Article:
Learn how to evaluate sources, the differences between popular, trade, and scholarly (peer-reviewed) sources, and how to decide which are the best to use for your assignment.
Why select certain sources for information?
Sources may all be about the same topic, but the information they give about that topic can differ greatly.
As an example, a newspaper article published the day after an event happened will present far more basic and less detailed information than a research article published years later explaining the causes and lasting impact of the event.
Using a variety of sources is generally recommended because it leads to a well-rounded, comprehensive paper, but some sources are more appropriate to use for academic, college research than others.
With the amount of freely available information for us to use and the ease of distributing information today, how do you decide what information is best? How do you determine what you are reading is accurate, reliable, and trustworthy?
Thinking critically about the sources you are using for your research is essential. They need to be credible because you will be tying your own credibility and academic reputation to them. Their credibility and quality will affect the quality of your paper or presentation.
When working with a potential source, ask yourself if you know the source, it's reputation, and the reputation of the information itself. If you don't, you will need to look further into it with some additional searching. This might mean looking for the author and publisher's expertise, reputation, background, or their agenda. Or it might mean confirming the individual pieces of information in other sources and considering what the consensus is.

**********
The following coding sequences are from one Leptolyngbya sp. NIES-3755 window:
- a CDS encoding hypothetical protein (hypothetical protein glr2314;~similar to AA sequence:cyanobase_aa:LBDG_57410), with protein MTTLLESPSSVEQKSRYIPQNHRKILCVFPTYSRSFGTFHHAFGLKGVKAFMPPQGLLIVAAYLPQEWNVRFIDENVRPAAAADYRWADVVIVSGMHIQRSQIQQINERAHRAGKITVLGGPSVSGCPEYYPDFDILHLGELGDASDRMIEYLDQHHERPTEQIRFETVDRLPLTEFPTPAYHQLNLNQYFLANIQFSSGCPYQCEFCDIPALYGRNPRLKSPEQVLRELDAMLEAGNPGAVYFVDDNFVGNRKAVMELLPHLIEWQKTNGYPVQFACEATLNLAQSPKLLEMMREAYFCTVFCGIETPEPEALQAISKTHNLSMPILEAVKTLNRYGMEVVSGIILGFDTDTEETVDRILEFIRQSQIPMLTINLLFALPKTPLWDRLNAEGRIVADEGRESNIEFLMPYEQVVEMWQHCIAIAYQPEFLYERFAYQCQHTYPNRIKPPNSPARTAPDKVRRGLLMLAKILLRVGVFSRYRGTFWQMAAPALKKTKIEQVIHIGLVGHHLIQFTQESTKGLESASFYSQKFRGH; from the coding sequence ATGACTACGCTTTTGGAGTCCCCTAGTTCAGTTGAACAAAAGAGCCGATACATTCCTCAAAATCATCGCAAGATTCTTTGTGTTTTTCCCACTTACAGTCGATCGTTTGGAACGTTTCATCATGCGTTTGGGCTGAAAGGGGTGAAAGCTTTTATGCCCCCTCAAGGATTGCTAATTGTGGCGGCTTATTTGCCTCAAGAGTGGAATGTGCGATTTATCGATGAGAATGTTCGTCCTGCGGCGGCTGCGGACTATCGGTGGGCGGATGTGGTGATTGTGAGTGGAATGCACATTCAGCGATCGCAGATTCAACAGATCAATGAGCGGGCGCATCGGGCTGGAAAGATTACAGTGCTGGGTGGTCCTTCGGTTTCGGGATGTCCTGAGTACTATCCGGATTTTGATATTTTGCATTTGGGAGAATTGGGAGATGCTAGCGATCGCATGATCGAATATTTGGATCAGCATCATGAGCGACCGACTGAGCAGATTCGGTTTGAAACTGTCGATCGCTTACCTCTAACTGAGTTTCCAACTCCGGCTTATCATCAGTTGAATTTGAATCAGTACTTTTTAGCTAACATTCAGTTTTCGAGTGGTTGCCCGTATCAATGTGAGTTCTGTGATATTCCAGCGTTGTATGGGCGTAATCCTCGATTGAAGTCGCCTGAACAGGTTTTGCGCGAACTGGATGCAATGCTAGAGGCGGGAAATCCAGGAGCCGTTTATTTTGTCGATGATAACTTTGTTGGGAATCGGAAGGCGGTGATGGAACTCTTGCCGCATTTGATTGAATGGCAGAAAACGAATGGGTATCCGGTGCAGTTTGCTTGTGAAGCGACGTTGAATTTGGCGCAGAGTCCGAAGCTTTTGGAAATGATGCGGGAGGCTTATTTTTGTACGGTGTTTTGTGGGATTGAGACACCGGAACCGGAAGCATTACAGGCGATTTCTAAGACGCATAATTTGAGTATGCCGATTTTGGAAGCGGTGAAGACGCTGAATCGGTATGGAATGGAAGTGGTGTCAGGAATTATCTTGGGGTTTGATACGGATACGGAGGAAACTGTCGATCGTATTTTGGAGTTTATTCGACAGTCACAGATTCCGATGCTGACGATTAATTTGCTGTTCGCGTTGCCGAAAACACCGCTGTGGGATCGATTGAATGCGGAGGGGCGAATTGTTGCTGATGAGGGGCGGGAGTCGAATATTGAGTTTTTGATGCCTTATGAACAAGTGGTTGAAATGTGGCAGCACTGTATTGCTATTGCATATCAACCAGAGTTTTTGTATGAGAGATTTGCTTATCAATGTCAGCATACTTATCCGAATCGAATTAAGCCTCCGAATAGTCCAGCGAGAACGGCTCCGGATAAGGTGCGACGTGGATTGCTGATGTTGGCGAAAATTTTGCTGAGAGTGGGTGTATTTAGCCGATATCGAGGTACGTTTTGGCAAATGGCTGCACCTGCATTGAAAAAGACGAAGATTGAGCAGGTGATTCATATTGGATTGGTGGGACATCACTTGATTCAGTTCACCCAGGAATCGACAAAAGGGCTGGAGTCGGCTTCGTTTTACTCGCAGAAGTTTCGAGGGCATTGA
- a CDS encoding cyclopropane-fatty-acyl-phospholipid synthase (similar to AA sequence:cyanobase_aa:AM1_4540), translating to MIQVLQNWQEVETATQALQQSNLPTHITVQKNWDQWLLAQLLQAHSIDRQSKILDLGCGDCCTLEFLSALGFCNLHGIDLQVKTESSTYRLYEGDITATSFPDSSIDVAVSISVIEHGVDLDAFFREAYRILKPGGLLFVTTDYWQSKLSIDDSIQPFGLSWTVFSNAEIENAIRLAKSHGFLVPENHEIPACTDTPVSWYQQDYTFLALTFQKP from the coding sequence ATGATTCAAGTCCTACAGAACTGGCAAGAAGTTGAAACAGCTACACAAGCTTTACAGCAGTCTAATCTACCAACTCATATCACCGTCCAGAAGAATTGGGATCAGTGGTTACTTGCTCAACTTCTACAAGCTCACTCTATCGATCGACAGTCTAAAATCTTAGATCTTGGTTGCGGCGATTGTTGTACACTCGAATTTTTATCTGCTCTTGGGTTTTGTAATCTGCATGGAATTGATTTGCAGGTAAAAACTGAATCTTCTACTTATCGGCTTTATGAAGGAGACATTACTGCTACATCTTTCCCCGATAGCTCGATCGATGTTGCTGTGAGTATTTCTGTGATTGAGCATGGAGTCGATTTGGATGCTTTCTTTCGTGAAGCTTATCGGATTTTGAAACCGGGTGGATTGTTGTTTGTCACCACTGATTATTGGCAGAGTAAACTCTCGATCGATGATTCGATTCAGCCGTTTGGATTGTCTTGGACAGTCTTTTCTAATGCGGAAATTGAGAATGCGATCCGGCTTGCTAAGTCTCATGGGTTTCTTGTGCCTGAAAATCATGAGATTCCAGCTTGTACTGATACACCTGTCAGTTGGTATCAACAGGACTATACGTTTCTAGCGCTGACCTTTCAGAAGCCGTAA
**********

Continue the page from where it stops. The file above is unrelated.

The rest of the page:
If the source credits their sources, trace any claims or questionable information back to its original context. It's usually better to use the original source of the information, not the secondary source. This may lead you to more information and other sources you can use as well.
You'll also want to make sure that the information is current enough for your topic. Lastly, remember your purpose. Does the source really meet your needs and answer your questions about your topic? Does it give you the information you need?
The source should be the best source for your needs, not just a source or the first source you found.
It can be especially difficult to determine and avoid bias.
There are three types of periodicals (publications produced at regular intervals) that you will come across in your research. The graphic below compares the three - Scholarly, Popular, & Trade - side-by-side, to help you better understand the similarities and, more importantly, the differences between the three.
|Written by experts, scholar, or researchers
|Written by journalists, professional writers, etc.
|Written by industry specialists and professionals
|Written for academics, researchers, and professionals
|Written for the general public
|Written for individuals in a specific profession or industry
|Reviewed by peer reviewers and/or editorial board
|Reviewed by professional editors
|Reviewed by professional editors
|No ads, plain in appearance, few color illustrations
|Simple and non-technical language; colorful ads
|Industry specific language; some colorful ads
|Works cited or bibliography included
|Works cited or bibliography not included
|Works cited or bibliography sometimes included
|College-level research; data and original research
|Current topics; when you only need a little information
|When you need industry-specific information